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Cybersecurity threats to the nation are growing in intensity, frequency, and severity and are a very real threat to the security of the country. Academia has responded to a wide variety of homeland security (HS) threats to the nation by creating formal curricula in the field, although these programs almost exclusively focus on physical threats (e.g., terrorist attacks, and natural and man-made disasters), law and policy and transportation . Although cybersecurity programs are commonly available in U.S. colleges and universities, they are invariably offered as a technical course of study nested within engineering (or other STEM) programs. We observe that technical and calculus-based courses might not be well suited to HS students and do not necessarily meet a broad suite of professional needs in this discipline. As a result, cybersecurity principles, and strategies tend to be under-represented in the typical HS program. This paper proposes paradigms that could be included in a cybersecurity curriculum that are consistent with the broad array of outcomes now evident in many HS degree programs.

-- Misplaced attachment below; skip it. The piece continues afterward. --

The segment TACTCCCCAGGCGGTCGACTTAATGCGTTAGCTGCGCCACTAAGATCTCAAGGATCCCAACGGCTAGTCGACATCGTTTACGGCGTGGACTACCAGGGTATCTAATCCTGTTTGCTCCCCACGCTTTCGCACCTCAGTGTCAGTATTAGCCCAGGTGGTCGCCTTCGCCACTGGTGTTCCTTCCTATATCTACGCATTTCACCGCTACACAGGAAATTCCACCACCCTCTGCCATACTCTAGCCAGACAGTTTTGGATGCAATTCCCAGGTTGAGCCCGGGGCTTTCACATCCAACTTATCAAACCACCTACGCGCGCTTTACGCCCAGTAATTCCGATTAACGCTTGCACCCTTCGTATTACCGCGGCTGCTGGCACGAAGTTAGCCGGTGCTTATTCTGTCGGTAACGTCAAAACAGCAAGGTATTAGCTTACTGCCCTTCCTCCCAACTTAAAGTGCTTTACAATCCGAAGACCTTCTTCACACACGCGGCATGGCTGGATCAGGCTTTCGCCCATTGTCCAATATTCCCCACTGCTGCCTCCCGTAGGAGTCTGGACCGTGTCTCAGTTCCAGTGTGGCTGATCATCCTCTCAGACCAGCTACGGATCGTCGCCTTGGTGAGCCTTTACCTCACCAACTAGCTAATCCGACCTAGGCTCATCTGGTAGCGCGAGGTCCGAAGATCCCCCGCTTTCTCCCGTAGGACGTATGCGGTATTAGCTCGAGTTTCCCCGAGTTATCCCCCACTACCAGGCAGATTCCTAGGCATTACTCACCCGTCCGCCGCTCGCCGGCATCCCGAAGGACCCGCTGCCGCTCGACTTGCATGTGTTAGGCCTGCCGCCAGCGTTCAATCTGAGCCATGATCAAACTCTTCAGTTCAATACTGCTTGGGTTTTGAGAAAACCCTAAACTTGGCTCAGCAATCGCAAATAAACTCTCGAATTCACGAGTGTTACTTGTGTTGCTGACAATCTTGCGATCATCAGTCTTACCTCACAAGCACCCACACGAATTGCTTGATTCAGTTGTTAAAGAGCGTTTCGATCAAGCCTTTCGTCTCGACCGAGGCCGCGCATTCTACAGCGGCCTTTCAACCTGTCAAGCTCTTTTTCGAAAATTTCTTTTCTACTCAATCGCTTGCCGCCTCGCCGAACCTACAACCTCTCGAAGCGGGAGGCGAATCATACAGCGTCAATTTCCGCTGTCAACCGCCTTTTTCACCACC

Publication Title

Journal of Homeland Security Education

Additional Information

Drs. Gary C. Kessler and James Ramsay are now members of the Department of Security Studies and International Affairs and all further publications will be added to that area.